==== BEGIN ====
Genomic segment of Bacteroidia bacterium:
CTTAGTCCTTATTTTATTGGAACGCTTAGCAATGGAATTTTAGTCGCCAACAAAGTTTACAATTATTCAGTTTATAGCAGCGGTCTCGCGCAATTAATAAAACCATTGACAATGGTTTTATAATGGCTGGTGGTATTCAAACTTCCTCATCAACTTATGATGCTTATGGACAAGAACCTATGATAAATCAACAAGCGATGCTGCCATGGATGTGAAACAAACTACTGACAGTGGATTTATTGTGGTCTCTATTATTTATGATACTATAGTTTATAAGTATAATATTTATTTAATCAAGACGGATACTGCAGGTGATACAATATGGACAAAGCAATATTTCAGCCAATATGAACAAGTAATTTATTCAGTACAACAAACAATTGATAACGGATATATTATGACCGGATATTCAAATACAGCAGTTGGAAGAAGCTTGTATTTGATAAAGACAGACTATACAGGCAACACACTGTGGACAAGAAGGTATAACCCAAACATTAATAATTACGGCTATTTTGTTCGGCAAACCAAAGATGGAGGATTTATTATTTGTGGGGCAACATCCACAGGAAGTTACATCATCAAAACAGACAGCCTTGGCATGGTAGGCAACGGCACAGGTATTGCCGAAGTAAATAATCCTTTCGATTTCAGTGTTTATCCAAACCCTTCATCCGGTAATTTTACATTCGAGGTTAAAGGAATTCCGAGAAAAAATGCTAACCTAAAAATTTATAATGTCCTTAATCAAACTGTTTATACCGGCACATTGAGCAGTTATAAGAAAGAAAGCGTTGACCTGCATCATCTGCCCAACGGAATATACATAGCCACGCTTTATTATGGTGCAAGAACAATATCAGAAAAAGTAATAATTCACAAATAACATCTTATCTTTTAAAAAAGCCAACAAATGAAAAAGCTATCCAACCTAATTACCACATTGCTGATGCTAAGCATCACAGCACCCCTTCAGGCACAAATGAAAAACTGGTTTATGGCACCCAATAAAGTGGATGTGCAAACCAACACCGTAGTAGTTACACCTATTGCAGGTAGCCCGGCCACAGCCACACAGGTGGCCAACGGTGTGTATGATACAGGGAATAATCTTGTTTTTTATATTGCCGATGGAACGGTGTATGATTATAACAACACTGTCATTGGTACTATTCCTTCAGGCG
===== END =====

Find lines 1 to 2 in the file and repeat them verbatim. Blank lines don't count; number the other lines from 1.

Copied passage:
Genomic segment of Bacteroidia bacterium:
CTTAGTCCTTATTTTATTGGAACGCTTAGCAATGGAATTTTAGTCGCCAACAAAGTTTACAATTATTCAGTTTATAGCAGCGGTCTCGCGCAATTAATAAAACCATTGACAATGGTTTTATAATGGCTGGTGGTATTCAAACTTCCTCATCAACTTATGATGCTTATGGACAAGAACCTATGATAAATCAACAAGCGATGCTGCCATGGATGTGAAACAAACTACTGACAGTGGATTTATTGTGGTCTCTATTATTTATGATACTATAGTTTATAAGTATAATATTTATTTAATCAAGACGGATACTGCAGGTGATACAATATGGACAAAGCAATATTTCAGCCAATATGAACAAGTAATTTATTCAGTACAACAAACAATTGATAACGGATATATTATGACCGGATATTCAAATACAGCAGTTGGAAGAAGCTTGTATTTGATAAAGACAGACTATACAGGCAACACACTGTGGACAAGAAGGTATAACCCAAACATTAATAATTACGGCTATTTTGTTCGGCAAACCAAAGATGGAGGATTTATTATTTGTGGGGCAACATCCACAGGAAGTTACATCATCAAAACAGACAGCCTTGGCATGGTAGGCAACGGCACAGGTATTGCCGAAGTAAATAATCCTTTCGATTTCAGTGTTTATCCAAACCCTTCATCCGGTAATTTTACATTCGAGGTTAAAGGAATTCCGAGAAAAAATGCTAACCTAAAAATTTATAATGTCCTTAATCAAACTGTTTATACCGGCACATTGAGCAGTTATAAGAAAGAAAGCGTTGACCTGCATCATCTGCCCAACGGAATATACATAGCCACGCTTTATTATGGTGCAAGAACAATATCAGAAAAAGTAATAATTCACAAATAACATCTTATCTTTTAAAAAAGCCAACAAATGAAAAAGCTATCCAACCTAATTACCACATTGCTGATGCTAAGCATCACAGCACCCCTTCAGGCACAAATGAAAAACTGGTTTATGGCACCCAATAAAGTGGATGTGCAAACCAACACCGTAGTAGTTACACCTATTGCAGGTAGCCCGGCCACAGCCACACAGGTGGCCAACGGTGTGTATGATACAGGGAATAATCTTGTTTTTTATATTGCCGATGGAACGGTGTATGATTATAACAACACTGTCATTGGTACTATTCCTTCAGGCG